My First Stolen Car

Before we start, here’s a picture of my fourth grade class. The story happened a few years later but this is the last picture we are both in so here it is. That’s me back there in the last row. I’m the fifth one back. R is in here too but I’m not going to tell you who he is. Take a minute and study the faces. Any idea which one of these choir boys will be leading me astray?

My fourth grade class, the last picture we are both in

I was in eighth grade so how old could I have been, probably about thirteen. I was hanging around with R, a kid from my class who had already figured out how to steal cars and go joyriding. I never knew how he had learned, older brother, friends, whatever, regardless he had learned how to wander along the street, nonchalantly eyeing the locks for doors left open, then looking for keys still in the ignition. It was December, early in the Chicago winter. The neighborhood streets were glowing with Christmas lights, the houses warm and cheery looking. Thick snow was falling; big soft flakes floating down in the calm night air. Everything was perfect, the world turned a glistening white, all the edges softened and blurred, a postcard.

We were sitting in a 53 Oldsmobile, not ours. I was cold, my gut filled with animal desire to flee, I sat hunched forward on the seat, shaking and scared but R was an old pro. He started the engine and dropped it into drive. Stepping on the gas he pulled away from the curb, driving slow. After a block or two he found the heater controls and cold air came rushing out of the vents, blowing on the windshield and fogging the windows worse, then slowly better. In a few minutes the heater was blowing and the car filled with warm air. I stopped shaking and sat there warm and feeling good, at peace with the world.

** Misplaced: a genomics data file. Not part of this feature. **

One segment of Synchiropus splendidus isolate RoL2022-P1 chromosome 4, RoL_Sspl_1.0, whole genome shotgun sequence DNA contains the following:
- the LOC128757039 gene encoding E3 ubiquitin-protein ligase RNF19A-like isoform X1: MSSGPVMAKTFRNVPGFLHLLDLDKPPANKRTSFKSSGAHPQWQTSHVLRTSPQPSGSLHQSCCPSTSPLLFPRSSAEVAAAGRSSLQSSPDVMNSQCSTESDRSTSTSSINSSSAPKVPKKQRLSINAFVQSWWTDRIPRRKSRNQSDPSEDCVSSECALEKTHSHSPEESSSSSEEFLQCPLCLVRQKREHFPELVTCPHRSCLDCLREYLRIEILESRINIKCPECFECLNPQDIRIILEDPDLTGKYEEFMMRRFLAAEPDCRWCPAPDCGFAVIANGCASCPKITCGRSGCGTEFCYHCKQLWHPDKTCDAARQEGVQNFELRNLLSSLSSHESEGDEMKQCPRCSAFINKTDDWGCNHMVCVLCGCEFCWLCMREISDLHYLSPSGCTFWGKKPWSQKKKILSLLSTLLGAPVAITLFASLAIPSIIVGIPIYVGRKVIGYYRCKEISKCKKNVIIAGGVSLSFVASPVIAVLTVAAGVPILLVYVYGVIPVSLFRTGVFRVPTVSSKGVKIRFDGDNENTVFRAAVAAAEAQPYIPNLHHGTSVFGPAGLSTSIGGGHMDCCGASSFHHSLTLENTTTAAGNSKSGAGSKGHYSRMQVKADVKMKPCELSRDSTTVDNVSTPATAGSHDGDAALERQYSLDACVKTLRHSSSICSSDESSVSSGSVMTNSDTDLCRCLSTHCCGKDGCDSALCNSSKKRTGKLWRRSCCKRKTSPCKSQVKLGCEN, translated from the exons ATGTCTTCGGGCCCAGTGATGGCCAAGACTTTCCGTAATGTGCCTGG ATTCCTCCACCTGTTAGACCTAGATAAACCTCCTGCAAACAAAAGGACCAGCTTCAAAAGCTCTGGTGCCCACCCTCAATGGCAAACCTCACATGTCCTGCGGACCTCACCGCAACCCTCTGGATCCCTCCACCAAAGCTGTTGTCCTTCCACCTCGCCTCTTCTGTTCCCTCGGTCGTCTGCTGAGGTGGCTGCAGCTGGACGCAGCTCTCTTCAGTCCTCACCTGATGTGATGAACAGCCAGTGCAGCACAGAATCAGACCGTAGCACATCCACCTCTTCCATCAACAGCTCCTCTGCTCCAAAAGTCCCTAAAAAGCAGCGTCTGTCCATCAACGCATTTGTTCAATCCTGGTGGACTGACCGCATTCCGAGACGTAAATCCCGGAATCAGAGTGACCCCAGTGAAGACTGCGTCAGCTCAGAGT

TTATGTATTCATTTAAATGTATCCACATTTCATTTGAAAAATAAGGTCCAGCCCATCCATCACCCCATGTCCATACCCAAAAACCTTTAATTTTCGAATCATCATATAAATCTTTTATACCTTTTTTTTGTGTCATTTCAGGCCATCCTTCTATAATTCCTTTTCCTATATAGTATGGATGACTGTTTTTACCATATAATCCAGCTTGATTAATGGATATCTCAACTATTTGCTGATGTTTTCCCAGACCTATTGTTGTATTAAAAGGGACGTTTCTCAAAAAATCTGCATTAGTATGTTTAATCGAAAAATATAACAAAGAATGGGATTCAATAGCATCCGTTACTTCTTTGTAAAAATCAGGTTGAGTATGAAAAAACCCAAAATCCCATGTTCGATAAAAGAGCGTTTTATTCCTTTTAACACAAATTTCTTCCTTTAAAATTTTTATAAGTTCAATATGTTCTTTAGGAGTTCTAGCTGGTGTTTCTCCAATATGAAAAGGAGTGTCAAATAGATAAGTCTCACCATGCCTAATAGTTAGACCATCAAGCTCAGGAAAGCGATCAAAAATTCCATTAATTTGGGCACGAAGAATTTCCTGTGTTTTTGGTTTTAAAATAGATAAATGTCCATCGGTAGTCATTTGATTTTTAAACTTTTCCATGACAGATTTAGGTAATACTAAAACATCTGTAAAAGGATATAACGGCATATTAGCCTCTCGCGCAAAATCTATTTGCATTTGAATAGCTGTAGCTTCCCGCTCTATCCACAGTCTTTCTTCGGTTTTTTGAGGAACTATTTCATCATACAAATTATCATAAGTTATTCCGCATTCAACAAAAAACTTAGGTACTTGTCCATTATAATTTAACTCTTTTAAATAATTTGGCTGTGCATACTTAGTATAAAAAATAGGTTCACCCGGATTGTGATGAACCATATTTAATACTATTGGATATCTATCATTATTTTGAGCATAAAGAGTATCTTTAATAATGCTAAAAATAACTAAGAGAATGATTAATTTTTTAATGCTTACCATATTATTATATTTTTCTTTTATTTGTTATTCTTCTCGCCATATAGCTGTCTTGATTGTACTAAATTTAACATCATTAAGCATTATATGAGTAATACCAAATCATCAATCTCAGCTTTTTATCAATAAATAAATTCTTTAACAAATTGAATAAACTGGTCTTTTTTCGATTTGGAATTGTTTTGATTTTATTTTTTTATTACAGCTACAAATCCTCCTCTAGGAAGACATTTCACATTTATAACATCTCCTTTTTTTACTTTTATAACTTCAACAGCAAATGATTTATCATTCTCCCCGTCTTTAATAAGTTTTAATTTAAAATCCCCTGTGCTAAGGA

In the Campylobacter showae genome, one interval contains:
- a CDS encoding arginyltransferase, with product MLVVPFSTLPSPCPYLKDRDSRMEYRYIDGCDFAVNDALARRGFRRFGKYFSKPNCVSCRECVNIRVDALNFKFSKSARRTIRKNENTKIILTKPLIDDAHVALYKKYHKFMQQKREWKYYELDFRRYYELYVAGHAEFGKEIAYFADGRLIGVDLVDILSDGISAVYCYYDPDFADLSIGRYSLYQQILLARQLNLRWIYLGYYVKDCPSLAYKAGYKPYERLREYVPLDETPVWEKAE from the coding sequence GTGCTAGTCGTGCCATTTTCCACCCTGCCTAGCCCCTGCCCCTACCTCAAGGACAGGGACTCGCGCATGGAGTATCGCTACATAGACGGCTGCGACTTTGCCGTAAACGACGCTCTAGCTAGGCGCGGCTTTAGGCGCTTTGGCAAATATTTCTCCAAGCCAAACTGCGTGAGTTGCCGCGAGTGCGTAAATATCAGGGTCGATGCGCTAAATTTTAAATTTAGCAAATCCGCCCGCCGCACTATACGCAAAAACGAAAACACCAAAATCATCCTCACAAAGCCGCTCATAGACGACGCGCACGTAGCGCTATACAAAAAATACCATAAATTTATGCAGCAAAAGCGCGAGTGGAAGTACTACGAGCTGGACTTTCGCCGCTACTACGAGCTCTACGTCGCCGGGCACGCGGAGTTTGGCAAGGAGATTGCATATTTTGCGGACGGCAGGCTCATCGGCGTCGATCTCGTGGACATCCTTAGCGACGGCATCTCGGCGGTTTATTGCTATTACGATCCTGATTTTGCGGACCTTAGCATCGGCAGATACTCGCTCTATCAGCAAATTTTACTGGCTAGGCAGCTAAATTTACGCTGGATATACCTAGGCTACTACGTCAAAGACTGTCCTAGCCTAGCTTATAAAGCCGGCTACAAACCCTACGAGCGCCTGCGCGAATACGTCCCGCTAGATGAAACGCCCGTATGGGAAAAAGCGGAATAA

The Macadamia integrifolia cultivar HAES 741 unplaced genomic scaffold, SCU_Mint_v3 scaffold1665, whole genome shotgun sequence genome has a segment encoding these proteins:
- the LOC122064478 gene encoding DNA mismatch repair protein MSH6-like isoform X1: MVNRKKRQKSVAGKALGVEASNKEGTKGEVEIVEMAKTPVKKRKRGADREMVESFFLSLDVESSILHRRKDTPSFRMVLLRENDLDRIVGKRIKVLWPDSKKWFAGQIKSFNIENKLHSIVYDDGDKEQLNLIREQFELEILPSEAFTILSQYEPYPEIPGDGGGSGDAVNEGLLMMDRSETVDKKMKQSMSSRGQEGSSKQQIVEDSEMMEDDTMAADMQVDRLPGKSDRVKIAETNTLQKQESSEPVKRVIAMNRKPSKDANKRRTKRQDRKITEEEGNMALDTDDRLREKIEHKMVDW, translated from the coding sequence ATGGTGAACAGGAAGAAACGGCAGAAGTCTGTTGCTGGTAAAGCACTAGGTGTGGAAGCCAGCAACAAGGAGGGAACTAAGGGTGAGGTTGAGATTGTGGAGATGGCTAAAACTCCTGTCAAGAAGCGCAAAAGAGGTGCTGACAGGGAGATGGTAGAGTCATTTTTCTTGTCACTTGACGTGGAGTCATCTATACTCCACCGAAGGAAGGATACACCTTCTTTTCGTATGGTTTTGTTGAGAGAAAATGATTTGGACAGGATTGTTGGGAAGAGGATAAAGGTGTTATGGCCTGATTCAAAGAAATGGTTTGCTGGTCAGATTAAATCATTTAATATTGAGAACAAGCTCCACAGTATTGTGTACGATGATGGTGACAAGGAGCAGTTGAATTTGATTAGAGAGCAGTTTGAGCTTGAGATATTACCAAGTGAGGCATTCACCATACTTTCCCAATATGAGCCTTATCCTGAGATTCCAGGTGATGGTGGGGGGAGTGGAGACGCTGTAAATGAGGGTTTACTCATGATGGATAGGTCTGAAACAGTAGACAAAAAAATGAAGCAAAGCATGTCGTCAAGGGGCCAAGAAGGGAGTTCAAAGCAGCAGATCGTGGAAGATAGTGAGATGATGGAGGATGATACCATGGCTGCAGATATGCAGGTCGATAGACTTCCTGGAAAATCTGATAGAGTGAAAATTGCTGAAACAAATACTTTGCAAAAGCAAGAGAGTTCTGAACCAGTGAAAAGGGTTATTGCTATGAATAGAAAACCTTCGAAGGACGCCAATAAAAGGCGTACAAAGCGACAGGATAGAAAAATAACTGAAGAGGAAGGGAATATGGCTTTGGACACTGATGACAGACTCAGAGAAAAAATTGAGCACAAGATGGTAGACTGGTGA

We drove through the sleepy streets alone in the falling snow, looking out at the houses and cars passing by and enjoying our dark ride in the middle of the winter wonderland. The sensations of that ride have never left me.

That’s the whole story. Nothing happened. We drove the car back to where we had found it and left it there. Then I walked home in the snow and never again went joyriding. It was always more serious after that.

All this happened sixty years ago and lately I’ve been wondering about why it’s still part of me. The other kid wasn’t very interesting, the act not worth repeating and the story not worth telling for all these years. But the feeling of riding wrapped in the night remained alive, remembered and part of me till this day. It warms my small boy, the one who has never left me, the one who hungers for sensation and comfort and doesn’t always care what you think. World, you paid a heavy price for taking my father.

I dreamed of riding a Whizzer like this down the hallway at Von Steuben. I almost succeeded.

PS, a few years later I bought a stolen Whizzer from the same guy. Then I was dumb enough to bring it to school to show to a science class. Excited by the prospect of using my ride to explain internal combustion and propelled by a vision of riding it down the hallways I overlooked the question of where R might have gotten the bike to begin with. After class I was taken down to the principal’s office where two policemen were waiting and the questions started. They weren’t about internal combustion.

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